In my cultural heritage, we feels sympathy or derision for someone who does such a thing. ( well, maybe a few moments of envy in-between the sympathy and derision - but we all know that one cant buy happiness).

Peregrinato said...

I'm not sure I understand. (Maybe if I learn to read online articles more carefully it'll help!) But I also approached the article with a bias planted by your skepticism. So Is the author saying that people misuse a broad notion like "midlife crisis," and it might not be real?

Or because statistically most people don't recognize it as a crisis, it isn't one? That's rather like the military saying that there's no such thing in PTSD in combat veterans because they don't report that they have a disorder.

I think the "crisis" comes when you wake up one morning and realize that this is your life. That you've been given a certain hand of cards, and the youthful optimism of "I can do anything I dream of" is replaced with the aging realization of "I can do only certain things given my life as it is."

For some people that is a crisis which can lead to positive transformation. For others, their inability to respond to it becomes even more of a crisis.

Some people act like jerks. That doesn't diminish the crisis for others who are struggling to realize that their adolescent dreams have to be tempered by a sobering reality.

While "midlife crisis" as a single empirical event is a bit fictitious, it's a useful phrase for describing the constellation of changes and challenges that hit you at certain points in life. I'd hate to see the usefulness of phrase diminished because of either opportunits philanderers or cynical psychiatrists.

PG said...

The PTSD comparison is helpful -- I don't think you can use "midlife crisis" as an excuse for bad behavior any more than someone who kills a guy in a bar fight because he had a flashback shouldn't be penalized for it. In both, our reaction shouldn't be, "Oh, you have X, whatever you do is OK," but rather, "Oh, you have X, what can we do to make sure you don't do stupid shit?"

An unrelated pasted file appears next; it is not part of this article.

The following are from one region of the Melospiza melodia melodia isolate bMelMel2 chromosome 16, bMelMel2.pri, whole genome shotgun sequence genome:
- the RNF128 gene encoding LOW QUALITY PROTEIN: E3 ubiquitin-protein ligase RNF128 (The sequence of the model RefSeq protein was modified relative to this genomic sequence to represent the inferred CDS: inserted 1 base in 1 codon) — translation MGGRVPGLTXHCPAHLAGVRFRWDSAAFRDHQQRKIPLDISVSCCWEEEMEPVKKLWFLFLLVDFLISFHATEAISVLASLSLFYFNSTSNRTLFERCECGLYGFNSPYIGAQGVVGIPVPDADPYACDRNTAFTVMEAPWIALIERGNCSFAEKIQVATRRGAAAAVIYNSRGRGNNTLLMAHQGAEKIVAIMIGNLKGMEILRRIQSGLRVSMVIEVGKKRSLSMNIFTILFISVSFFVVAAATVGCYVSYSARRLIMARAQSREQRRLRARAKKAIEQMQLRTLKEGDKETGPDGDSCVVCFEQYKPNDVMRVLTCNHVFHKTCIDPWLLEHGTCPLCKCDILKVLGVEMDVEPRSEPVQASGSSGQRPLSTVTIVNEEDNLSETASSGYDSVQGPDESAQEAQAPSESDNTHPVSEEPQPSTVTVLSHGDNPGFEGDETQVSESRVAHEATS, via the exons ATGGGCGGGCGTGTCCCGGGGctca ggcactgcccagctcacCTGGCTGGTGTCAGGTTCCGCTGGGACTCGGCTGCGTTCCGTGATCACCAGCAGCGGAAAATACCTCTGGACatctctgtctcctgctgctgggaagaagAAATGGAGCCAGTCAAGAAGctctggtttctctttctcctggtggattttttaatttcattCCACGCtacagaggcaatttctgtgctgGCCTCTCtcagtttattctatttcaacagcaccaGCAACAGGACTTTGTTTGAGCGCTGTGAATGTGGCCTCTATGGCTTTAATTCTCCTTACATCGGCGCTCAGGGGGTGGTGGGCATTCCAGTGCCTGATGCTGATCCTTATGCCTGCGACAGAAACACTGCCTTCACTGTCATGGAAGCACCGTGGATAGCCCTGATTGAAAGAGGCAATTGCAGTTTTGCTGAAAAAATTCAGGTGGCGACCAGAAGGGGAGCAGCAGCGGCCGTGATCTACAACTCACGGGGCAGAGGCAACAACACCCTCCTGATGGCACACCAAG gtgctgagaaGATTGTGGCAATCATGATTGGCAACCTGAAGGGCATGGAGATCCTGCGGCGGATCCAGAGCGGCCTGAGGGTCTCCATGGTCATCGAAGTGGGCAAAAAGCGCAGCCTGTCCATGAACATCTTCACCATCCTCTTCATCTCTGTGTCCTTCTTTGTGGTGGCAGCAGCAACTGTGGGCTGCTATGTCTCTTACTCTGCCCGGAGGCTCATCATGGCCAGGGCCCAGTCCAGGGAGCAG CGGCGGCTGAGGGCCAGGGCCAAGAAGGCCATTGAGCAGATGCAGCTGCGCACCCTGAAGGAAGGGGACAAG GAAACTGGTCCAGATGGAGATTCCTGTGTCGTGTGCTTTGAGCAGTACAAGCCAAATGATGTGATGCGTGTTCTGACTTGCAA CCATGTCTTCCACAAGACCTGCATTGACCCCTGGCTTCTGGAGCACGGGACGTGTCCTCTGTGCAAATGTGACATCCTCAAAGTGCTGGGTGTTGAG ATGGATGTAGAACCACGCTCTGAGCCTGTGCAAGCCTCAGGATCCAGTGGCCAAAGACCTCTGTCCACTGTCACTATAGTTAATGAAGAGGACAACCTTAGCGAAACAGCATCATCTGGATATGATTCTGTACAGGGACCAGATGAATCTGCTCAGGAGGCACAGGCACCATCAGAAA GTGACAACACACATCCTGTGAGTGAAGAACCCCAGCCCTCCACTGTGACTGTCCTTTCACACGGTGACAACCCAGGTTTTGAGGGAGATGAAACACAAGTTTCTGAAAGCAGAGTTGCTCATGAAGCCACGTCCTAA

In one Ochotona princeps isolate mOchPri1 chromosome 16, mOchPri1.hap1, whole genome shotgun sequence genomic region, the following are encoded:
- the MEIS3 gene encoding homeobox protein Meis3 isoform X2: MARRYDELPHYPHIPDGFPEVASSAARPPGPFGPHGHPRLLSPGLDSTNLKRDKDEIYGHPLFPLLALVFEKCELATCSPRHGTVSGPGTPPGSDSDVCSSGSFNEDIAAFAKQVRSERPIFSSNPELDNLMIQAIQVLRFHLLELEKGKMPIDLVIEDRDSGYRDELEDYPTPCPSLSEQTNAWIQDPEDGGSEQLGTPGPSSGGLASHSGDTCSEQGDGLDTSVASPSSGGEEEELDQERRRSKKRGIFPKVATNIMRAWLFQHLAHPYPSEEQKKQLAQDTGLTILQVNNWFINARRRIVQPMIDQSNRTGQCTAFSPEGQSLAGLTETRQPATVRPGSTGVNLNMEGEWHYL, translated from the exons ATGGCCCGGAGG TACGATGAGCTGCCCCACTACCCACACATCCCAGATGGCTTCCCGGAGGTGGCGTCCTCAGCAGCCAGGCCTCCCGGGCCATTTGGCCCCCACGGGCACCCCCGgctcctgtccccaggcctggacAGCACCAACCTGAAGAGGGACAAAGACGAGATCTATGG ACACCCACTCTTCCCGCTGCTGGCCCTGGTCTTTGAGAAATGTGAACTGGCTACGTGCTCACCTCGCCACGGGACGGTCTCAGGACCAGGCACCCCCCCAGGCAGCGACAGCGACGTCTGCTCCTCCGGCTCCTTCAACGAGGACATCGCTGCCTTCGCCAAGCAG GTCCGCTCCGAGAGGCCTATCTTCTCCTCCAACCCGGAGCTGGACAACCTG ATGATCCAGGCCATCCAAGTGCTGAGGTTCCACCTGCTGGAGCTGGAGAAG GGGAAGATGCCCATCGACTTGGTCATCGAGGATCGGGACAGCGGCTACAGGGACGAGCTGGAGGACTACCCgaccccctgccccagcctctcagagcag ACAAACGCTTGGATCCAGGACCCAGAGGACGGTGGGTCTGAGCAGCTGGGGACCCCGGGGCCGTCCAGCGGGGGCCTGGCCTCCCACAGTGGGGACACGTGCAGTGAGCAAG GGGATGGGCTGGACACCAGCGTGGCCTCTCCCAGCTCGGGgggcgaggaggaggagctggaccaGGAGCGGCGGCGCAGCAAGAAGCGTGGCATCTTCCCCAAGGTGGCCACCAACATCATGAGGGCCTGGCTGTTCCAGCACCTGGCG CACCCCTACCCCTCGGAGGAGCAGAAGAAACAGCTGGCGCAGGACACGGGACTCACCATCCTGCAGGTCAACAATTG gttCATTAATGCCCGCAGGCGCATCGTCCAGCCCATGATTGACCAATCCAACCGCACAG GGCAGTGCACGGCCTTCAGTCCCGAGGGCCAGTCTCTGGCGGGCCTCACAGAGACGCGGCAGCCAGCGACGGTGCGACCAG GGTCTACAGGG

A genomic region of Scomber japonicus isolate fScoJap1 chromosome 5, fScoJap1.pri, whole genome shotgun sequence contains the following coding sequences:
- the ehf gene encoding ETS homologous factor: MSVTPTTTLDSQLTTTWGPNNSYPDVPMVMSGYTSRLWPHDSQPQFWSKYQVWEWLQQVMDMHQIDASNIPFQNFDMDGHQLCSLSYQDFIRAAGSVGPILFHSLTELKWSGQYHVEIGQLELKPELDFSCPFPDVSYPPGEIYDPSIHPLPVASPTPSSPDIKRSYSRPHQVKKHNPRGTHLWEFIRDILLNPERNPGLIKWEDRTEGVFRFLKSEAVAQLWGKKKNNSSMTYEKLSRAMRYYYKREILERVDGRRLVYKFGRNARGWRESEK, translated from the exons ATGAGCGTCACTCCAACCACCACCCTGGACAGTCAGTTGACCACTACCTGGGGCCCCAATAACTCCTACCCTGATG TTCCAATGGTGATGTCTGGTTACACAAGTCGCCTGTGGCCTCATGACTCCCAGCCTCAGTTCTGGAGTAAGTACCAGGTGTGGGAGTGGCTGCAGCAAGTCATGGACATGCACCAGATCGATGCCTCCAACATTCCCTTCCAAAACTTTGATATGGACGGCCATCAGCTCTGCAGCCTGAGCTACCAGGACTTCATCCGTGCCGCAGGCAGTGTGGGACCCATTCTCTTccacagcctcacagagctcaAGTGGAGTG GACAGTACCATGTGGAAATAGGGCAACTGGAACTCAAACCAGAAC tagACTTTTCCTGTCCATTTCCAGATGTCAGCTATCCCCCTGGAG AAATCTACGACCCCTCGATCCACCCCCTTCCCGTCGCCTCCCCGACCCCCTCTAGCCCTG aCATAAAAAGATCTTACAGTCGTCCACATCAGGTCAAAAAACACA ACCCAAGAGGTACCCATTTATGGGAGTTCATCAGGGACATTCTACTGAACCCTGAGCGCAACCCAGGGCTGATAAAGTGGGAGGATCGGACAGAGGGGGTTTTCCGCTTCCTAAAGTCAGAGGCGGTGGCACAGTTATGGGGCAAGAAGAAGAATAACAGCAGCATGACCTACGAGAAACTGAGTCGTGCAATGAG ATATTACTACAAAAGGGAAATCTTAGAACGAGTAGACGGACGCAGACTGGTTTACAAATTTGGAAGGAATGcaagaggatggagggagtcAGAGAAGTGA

Anonymous said...

I don't think the midlife crisis occurs only among the middle class - not by any means.

I liked all the descriptions of it that I read, particularly peregrinato's statement:

I think the "crisis" comes when you wake up one morning and realize that this is your life. That you've been given a certain hand of cards, and the youthful optimism of "I can do anything I dream of" is replaced with the aging realization of "I can do only certain things given my life as it is."

I've seen it happen with my own eyes to men I know, and the way I've seen it manifest was in the form of depression (not buying a faster car or marrying a younger woman).

As for cool people not having mid-life crises ... what is it to be cool? It's to be totally in control, to not be "pathetic." But a mid-life crisis is a pitiable emotional situation, like being scared shitless (not cool).

Comrade Kevin said...

People who are well-grounded in themselves have midlife crises. Those who are not, do.

There's not a bit of difference between the woman obsessed with her youth to the point she refuses to age with grace or the man who buys the fast car and obtains the trophy wife. We ought to pity both of them because they are both being controlled by their own narcissistic attitudes.

Immaturity is what you're addressing here. You can be immature at any age.